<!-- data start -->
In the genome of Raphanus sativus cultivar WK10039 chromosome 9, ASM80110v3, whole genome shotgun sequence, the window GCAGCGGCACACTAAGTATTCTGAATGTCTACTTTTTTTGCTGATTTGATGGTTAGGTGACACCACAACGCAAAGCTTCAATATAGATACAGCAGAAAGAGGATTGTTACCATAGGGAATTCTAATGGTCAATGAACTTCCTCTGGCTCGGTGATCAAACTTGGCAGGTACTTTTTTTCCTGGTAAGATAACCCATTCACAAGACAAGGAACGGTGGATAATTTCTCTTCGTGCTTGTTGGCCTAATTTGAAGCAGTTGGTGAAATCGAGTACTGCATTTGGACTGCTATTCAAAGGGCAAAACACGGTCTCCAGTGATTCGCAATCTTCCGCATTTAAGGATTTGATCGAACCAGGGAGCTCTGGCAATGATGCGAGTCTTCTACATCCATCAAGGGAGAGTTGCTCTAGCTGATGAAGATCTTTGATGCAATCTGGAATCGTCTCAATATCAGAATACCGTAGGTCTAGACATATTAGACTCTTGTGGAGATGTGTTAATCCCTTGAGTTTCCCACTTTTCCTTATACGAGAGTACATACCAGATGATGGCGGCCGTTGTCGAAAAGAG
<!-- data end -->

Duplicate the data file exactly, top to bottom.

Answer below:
In the genome of Raphanus sativus cultivar WK10039 chromosome 9, ASM80110v3, whole genome shotgun sequence, the window GCAGCGGCACACTAAGTATTCTGAATGTCTACTTTTTTTGCTGATTTGATGGTTAGGTGACACCACAACGCAAAGCTTCAATATAGATACAGCAGAAAGAGGATTGTTACCATAGGGAATTCTAATGGTCAATGAACTTCCTCTGGCTCGGTGATCAAACTTGGCAGGTACTTTTTTTCCTGGTAAGATAACCCATTCACAAGACAAGGAACGGTGGATAATTTCTCTTCGTGCTTGTTGGCCTAATTTGAAGCAGTTGGTGAAATCGAGTACTGCATTTGGACTGCTATTCAAAGGGCAAAACACGGTCTCCAGTGATTCGCAATCTTCCGCATTTAAGGATTTGATCGAACCAGGGAGCTCTGGCAATGATGCGAGTCTTCTACATCCATCAAGGGAGAGTTGCTCTAGCTGATGAAGATCTTTGATGCAATCTGGAATCGTCTCAATATCAGAATACCGTAGGTCTAGACATATTAGACTCTTGTGGAGATGTGTTAATCCCTTGAGTTTCCCACTTTTCCTTATACGAGAGTACATACCAGATGATGGCGGCCGTTGTCGAAAAGAG